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Don’t like those sounds? It might be Misophonia

When working in the office, do you get distracted by the noise around you? Is the sound of your colleague typing hard on the keyboard disturbing? Do sounds other people don’t even notice drive you up a wall? Are you affected so much that you are close to tears or become immensely agitated? You might be suffering from a disorder called Misophonia.

When we hear the word disorder we think of depression, social anxiety and many such known conditions but there are other mental disorders that are not so well known. Often, people who are afflicted by it are also unaware of it. The term Misophonia was first coined by American scientists Pawel and Margaret Jastreboff in 2001.

It is a disorder in which certain sounds trigger emotional or physiological responses that others might perceive as unreasonable in a given circumstance. In such a situation, people tend to possess abnormally strong and negative reactions to ordinary sounds of eating, chewing, gulping, yawning, nails on a chalkboard or even breathing. It is a lifelong disorder and medication cannot really treat it.

Sufferers often feel embarrassed and don’t mention it to health professionals – who, in turn, may not have heard of it anyway. Nonetheless, it is a real disorder that gravely compromises one’s functioning, socialising and ultimately, mental health. A survey of around 200 sufferers showed that the average age at which they first become aware of the condition is 12, says Dr Sukhbinder Kumar, the lead researcher from the Institute of Neuroscience at Newcastle University.

Reactions: ‘Fight’ or ‘flight’?

As stated by Newton, for every action, there is an equal and opposite reaction. In the same way, Misophonics are also compelled to react to certain sounds, which can be either in the form of fight or flight. It means a Misophonic will either try to ignore such a situation or completely lose his/her temper.

In case of a flight response, it can lead to a situation of social alienation. On the other hand, a fight response could mean causing violence to the person making the sound. For example, the brain plays scenarios where they are slapping the food out of the ‘offender’s’ hand or punching them in the face. These people are aware that the problem lies with the disorder hence they don’t actually want to cause anyone physical harm. At the same time, most of the people with this problem don’t even know that theirs is a known malady.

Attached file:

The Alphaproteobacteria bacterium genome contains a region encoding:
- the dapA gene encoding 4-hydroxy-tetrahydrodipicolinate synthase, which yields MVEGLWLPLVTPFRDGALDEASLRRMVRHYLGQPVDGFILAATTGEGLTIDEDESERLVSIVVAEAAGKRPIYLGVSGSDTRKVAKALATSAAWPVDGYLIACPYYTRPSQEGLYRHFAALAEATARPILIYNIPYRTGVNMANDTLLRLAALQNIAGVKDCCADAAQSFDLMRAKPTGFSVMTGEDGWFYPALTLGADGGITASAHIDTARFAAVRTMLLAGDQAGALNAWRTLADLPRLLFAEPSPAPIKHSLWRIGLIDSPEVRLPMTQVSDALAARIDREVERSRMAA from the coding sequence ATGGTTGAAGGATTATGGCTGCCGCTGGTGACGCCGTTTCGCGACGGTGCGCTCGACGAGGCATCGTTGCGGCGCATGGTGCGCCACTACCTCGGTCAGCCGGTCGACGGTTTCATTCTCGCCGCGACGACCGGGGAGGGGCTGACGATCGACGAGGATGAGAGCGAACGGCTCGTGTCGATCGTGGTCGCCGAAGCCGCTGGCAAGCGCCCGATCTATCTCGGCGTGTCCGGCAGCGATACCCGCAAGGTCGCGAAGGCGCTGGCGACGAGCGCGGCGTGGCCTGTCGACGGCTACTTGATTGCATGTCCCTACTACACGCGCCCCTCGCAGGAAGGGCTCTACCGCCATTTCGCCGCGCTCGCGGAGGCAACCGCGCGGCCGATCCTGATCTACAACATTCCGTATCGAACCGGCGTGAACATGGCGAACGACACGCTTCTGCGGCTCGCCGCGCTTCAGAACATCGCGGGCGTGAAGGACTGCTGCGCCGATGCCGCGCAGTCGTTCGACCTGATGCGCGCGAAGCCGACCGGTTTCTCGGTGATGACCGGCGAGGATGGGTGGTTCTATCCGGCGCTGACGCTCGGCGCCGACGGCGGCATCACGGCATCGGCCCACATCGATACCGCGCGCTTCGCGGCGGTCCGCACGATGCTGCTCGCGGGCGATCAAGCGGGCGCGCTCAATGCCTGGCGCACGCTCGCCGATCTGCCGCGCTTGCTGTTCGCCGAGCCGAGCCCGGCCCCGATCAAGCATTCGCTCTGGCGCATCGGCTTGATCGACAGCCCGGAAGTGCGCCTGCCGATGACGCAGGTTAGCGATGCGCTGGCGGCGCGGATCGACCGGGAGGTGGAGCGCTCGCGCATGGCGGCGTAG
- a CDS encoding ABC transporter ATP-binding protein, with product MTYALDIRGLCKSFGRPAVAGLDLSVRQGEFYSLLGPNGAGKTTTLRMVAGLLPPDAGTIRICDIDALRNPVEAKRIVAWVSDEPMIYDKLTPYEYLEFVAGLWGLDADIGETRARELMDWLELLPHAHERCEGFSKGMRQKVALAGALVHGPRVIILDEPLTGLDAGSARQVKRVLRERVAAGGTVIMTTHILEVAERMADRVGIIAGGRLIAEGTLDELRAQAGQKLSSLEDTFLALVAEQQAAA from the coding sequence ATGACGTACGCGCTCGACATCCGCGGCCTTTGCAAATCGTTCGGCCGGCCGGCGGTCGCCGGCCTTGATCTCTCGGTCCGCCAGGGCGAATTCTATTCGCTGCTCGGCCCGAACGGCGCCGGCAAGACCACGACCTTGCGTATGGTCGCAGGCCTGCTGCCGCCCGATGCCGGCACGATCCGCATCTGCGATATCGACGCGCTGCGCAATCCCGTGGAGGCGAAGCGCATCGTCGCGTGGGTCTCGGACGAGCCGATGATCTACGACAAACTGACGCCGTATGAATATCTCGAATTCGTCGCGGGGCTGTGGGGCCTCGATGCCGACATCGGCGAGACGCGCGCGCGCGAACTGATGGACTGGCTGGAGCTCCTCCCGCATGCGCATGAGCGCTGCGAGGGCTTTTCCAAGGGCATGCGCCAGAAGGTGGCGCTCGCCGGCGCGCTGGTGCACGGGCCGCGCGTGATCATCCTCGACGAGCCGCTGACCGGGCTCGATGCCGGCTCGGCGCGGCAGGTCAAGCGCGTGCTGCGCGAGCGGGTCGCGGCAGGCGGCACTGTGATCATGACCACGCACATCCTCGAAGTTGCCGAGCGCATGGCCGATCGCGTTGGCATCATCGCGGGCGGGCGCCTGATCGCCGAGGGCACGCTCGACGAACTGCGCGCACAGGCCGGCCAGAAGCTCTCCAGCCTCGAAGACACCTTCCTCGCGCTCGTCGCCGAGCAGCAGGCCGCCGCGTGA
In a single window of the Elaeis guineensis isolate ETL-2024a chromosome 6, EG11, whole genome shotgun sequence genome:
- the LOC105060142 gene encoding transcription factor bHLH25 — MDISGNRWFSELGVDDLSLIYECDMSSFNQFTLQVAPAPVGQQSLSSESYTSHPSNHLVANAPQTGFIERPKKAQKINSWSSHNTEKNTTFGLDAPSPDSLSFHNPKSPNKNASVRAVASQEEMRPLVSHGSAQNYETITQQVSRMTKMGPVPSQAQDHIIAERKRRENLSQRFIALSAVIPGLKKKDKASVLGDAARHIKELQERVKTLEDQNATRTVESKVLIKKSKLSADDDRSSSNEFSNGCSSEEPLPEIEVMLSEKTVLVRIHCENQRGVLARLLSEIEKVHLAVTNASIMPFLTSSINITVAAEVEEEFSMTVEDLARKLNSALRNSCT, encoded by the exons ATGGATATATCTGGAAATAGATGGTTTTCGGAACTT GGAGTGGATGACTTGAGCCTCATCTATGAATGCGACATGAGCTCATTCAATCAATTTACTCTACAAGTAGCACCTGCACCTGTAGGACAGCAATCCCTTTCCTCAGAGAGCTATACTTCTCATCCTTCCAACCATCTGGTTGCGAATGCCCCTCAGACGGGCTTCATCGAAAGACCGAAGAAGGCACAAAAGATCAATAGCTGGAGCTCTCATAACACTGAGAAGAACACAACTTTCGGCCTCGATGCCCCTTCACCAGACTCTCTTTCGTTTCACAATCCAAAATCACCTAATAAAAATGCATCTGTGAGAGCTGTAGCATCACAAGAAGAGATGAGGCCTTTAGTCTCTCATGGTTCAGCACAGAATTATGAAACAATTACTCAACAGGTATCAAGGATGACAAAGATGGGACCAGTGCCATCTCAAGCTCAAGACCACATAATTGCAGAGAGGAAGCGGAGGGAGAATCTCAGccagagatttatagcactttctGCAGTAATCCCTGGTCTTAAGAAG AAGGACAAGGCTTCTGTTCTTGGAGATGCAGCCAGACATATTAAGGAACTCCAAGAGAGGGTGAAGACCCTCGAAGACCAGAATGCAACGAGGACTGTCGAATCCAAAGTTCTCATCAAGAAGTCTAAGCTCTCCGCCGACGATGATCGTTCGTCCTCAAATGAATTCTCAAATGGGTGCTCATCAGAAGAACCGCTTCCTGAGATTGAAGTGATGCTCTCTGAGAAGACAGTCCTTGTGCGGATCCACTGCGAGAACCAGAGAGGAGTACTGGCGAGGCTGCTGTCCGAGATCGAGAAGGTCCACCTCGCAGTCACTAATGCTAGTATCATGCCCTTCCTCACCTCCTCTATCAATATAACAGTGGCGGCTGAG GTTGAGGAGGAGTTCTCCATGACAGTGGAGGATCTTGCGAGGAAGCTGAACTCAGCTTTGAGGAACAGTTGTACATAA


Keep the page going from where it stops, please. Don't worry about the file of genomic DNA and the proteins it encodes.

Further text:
Can Misophonia be treated?

Misophonia cannot be completely cured but several treatments are effective in mitigating the condition. These are:

  • Tinnitus Retraining Therapy (TRT): TRT combines sound therapy with counseling, positive sound protocols and noise generators. Pleasant sounds are played and the patient is taught to create positive associations with sounds that hitherto triggered negative reactions.
  • Cognitive Behavioral Therapy: Used together with TRT, this treatment attempts to alter the negative thoughts of the Misophonic person to decrease suffering. Triggering sounds are matched with positive experiences.
  • Lifestyle Changes: Lifestyle changes that may help reduce the effects of Misophonia. These include vigorous exercise, a healthy diet, a regular sleep schedule, sound protection (when needed), special sports games and family counseling.

People suffering from this disorder fight an internal battle every single day so if you are a sufferer, don’t worry, you are not crazy! Society should understand that Misophonia is real and can affect some people deeply.